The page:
Dog resting his head on a girl's shoulder.

Foster A Dog – Experiences From Our Friends

We reached out to our friends to give us insights into their experiences or expert opinion about fostering a dog.

 

ERIN & RORY

 

Meet Erin and Rory of The Downward Dog Blog! Rory is a shelter pup who always stretches each morning ready to face the day with her owner. Namaste! The Downward Dog Blog is all about the lives and hobbies of other dogs, including shelter dogs who need a home.

Are you thinking about owning a dog? Try fostering a dog first, but read all about the “Do’s and Don’ts” of fostering a dog. Adjusting To Foster Life: Welcome To Fosterville. Population: Poop. Read the Article

Follow Erin & Rory: Facebook @thedwdog  |  Instagram @the_downwarddog.

Do you have an adventure story to share on Pawtivity? Contact us!

 


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City Park - Pawtivity.com

Build a Dog Park

Build a community dog park with other dog lovers.

Give our dogs a new place to play. No one can say what defines the perfect dog park, but at the very least it should be one where dogs are free to run off-leash and be safe. We’d love to see more dog parks with agility equipment, running water sources to play in, and a large field to run around in!

Take a photo of the dog park and tell us what you did to make this happen! Congratulations and thank you from all other dog lovers!

Let us know where your dog park is! We will add it to Pawtivity! Just email us at submit@pawtivity.com.

 

Help a fellow dog owner! Do you have an adventure story? Contact us and we will link it to this pawtivity or event! Where did you go? What did you do? Please include any useful tips and advice that would help others!

Activities: Dog Park

Norman The Scooter Dog

Norman The Scooter Dog

Have you ever heard of a dog that can ride a scooter? What about a bicycle?

Norman the Scooter Dog can actually do both! He holds two separate Guinness World Records for riding the fastest 30 meters on a scooter and again on a bicycle. On top of that, he wows everyone he meets by doing a lot of amazing dog tricks. He can ride a skateboard, jump rope, surf, take a bow, and open doors.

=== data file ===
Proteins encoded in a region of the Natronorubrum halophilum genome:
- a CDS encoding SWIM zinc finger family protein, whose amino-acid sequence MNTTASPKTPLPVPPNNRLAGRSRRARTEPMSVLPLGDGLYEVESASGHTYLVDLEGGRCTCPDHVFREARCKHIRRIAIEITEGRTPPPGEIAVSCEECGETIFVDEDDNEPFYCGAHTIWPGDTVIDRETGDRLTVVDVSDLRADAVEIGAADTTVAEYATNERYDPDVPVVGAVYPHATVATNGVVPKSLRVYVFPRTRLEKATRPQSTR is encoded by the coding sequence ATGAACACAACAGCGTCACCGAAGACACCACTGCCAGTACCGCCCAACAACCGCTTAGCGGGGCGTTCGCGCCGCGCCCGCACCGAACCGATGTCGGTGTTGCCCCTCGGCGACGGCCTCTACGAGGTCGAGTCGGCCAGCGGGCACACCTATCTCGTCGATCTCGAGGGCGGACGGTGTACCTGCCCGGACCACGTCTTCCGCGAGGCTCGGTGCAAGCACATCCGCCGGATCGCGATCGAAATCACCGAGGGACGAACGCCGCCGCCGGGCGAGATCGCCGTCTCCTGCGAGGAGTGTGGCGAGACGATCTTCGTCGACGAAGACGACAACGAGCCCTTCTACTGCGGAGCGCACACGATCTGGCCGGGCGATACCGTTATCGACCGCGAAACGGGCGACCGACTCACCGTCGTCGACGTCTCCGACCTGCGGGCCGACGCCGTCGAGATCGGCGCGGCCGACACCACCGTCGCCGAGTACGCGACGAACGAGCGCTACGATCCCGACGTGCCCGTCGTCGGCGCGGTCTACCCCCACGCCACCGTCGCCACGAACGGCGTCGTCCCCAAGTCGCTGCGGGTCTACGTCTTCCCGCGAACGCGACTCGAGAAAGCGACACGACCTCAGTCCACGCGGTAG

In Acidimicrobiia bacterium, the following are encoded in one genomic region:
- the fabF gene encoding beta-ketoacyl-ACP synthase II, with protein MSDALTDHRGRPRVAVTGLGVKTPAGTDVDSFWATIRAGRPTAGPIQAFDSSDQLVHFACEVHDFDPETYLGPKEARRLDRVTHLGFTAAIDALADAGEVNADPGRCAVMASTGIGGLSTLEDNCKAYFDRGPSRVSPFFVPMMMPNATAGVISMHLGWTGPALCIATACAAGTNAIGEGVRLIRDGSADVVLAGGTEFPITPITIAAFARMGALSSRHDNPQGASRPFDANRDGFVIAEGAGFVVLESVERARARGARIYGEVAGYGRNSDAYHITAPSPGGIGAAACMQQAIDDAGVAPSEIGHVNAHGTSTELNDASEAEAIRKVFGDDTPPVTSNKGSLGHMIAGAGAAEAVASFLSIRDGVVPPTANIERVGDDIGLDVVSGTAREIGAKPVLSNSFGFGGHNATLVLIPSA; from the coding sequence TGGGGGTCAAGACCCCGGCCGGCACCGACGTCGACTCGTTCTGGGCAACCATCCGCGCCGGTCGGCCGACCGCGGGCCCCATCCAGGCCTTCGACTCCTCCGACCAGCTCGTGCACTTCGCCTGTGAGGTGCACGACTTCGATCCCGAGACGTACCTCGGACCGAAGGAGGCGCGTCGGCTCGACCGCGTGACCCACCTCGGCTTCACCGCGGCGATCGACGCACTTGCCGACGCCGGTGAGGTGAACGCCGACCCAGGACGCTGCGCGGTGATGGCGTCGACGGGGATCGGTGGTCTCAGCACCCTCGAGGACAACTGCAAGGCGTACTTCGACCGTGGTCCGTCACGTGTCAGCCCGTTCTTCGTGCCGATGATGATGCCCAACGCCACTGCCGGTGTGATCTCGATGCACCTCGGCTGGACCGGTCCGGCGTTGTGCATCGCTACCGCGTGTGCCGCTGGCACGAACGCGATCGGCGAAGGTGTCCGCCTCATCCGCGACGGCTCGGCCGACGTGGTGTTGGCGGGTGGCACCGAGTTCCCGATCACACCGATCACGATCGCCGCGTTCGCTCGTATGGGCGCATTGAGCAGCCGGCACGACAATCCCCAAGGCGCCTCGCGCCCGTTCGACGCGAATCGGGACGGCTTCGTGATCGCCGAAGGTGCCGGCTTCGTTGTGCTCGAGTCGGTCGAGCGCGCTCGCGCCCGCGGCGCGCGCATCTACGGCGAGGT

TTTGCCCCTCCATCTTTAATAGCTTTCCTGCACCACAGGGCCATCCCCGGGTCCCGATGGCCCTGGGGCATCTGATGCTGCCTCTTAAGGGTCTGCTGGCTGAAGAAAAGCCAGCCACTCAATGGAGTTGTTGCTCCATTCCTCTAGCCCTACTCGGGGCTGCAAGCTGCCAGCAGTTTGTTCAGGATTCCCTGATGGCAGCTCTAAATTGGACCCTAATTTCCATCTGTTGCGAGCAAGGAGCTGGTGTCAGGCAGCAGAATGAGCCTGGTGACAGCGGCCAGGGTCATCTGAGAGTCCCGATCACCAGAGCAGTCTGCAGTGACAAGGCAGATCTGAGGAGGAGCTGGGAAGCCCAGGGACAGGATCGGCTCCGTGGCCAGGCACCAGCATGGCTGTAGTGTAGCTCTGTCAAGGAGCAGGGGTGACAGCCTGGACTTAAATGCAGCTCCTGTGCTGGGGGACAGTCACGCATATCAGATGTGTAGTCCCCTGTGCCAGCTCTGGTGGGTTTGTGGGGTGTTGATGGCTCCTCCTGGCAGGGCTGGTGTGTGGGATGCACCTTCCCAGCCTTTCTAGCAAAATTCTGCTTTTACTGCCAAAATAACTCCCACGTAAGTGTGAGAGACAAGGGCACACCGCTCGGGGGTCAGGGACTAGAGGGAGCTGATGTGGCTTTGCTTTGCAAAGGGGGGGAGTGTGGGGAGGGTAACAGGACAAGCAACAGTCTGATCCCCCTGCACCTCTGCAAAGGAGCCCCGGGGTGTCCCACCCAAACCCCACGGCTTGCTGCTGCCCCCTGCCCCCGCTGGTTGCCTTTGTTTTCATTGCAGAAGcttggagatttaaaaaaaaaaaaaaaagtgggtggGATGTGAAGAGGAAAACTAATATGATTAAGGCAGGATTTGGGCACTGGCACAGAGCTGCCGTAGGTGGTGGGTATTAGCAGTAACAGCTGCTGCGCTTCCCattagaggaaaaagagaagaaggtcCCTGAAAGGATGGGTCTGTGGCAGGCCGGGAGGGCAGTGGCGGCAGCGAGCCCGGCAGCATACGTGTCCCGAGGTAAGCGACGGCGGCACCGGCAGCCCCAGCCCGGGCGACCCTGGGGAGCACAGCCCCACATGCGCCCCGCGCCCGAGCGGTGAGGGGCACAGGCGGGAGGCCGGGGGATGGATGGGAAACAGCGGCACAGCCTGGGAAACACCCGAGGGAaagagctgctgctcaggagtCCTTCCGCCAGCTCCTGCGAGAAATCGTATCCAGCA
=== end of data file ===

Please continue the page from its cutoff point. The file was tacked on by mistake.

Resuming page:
Norman is also the ultimate sweetie with a personality that warms your heart. Karen describes her dog  as, “a clown who knows he’s funny…. he looks at your with this look that makes you laugh.”

We wanted to learn what makes a great trick dog and interviewed Karen Cobb, Norman’s owner, to learn how she trained Norman.

Facts About Norman
Breed: Briard
Personality: A Clown, Loves to Play, One of the Family
Favorite Treats: Natural Balance Dog Food Rolls, Mozarella Cheese
Favorite Special Interests: Agility, Obedience, Sheep Herding, Swimming
Favorite Cause: Stop Puppy Mills

 

Commitment to Training & Socialization

Karen believes that safe socialization greatly outweighs any of the risks from poor socialization.  Even when Norman was a puppy she did a lot to socialize him well.

Norman is a Briard, Briards are known to require much more socialization than other dogs.  As a puppy, Karen was commited to giving Norman good  socialization and training. Norman has always been very curious. He loves to play and always wants to do what the family is doing.

First, she took him consistently to weeks of training in agility and obedience. When Norman was 15 months old, he actually received his Companion Dog Title in obedience with all first placements.

She was also made a commitment to expose Norman to different kinds of people and dogs, to stand on different surfaces , and to be exposed to different sights and sounds. Karen uses positive reinforcement by way of bribes or treats to make training sessions a game. Each time she introduces Norman to something new, she gives him treats. Doing this helps build confidence in your dog and paves the way for more advanced tricks.

Training sessions should be kept short with high motivating food. Sessions should also be built into your daily routine – every time you leave the house, before meal time, or at bath time. Puppies need constant training and play time. Read more about her 12 Essential Training Tips for socializing your puppy.